January 14, 2013

The Importnce of Proofreading


Proofreading matters. And we’re not just saying that because we get paid to care about commas and have been known to carry a Sharpie to the grocery store to correct the signage (for the last time, it’s 12 items or fewer, not less!).

But even less-neurotic people care about spelling, punctuation and grammar, although they may not realize it. A study published in the Journal of Management Information Systems found that errors on e-commerce sites negatively affected the perceived quality of the store, trust in the store, and intention to purchase something from the store.

If you have great products or services, you don’t want to lose a potential client because of sloppy spelling. Last fall, a box of cereal featuring football player Chad Ochocinco ran a promotion for the charity Feed the Children. The only problem? The phone number on the box actually connected to a sex line instead of the charity. Someone slacked with the proofreading — and lots of parents had some uncomfortable explaining to do.

Even if the mistakes on your website or in your marketing materials aren’t quite that drastic, they still could be eroding trust with those who notice. When you’re making a first impression, you want to get started off on the right foot, and a blaring grammatical error isn’t the best way to do that. If you show that you lack attention to detail in one area, how can customers be sure this doesn’t extend to your product or service?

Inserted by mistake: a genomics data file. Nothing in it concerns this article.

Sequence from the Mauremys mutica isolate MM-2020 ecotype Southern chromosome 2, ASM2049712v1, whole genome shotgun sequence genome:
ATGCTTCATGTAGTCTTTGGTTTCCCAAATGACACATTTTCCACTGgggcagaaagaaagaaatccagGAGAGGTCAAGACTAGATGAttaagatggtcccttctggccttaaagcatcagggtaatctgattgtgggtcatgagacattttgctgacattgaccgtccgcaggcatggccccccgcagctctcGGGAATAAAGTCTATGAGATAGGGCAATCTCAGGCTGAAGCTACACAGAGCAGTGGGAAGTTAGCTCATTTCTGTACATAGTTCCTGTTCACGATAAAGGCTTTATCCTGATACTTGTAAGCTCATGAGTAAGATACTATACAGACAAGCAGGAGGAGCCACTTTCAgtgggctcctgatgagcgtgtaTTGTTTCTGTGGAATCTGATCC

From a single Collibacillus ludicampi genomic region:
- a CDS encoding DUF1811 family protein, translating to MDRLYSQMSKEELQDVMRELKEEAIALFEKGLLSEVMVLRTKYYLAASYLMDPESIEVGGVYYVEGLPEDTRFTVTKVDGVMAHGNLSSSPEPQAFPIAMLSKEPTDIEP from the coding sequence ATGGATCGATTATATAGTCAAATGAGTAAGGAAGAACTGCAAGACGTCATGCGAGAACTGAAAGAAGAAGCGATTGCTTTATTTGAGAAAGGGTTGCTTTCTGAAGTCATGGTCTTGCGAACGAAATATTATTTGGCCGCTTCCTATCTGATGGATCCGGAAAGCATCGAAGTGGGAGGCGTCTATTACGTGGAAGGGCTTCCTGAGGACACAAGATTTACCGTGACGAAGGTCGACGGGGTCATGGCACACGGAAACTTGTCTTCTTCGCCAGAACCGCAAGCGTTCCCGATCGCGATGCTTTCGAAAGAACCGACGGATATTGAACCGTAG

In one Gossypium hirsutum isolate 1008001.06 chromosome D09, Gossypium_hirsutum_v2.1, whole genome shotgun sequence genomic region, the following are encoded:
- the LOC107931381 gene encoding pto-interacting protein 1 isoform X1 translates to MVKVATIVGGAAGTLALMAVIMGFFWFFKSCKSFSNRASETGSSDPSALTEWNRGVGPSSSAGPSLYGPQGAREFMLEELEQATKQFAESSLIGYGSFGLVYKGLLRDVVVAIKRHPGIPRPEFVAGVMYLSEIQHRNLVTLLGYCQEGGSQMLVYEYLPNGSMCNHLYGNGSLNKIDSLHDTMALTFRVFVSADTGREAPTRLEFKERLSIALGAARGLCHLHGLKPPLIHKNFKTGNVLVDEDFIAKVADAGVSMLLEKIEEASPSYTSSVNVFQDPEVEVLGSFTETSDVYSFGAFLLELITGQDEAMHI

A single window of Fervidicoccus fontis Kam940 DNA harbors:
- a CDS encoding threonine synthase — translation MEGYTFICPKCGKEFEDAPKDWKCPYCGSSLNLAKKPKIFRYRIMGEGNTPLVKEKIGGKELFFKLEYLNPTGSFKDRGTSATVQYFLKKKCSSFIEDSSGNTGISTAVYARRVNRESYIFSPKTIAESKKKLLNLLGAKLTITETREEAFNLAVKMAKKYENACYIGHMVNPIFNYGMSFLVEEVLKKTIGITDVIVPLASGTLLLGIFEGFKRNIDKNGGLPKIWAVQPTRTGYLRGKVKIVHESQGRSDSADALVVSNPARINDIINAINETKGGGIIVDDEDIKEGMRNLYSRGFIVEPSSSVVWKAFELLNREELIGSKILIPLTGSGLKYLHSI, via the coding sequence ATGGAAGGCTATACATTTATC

To keep your copy as clean as possible, follow these tips:

  • Always make sure there’s a second set of eyes on something. It’s nearly impossible to proofread your own work, as you’ll read it how you intended to write it — not necessarily how it’s actually written.
  • Take a break. You’ll catch more if you give yourself distance between the writing and proofreading phases. If you’re only editing a piece, take some time between the first and second reads if you can, or change the point size to challenge your eyes to see the words in a new way.
  • Print out your work. You’ll see different things in print than you do on a screen.
  • If you’re not a proud member of the punctuation police, consider hiring someone who is. Contracting out work is a small price to pay for the professional image it will help you convey.

Yes, we know there's a typo in the headline. :)

Mario Medina

Mario is the Creative Director of madison/miles media. He has a wife, two kids, a dog, a fish (but it might be dead — hard to tell) and an unhealthy obsession with Batman.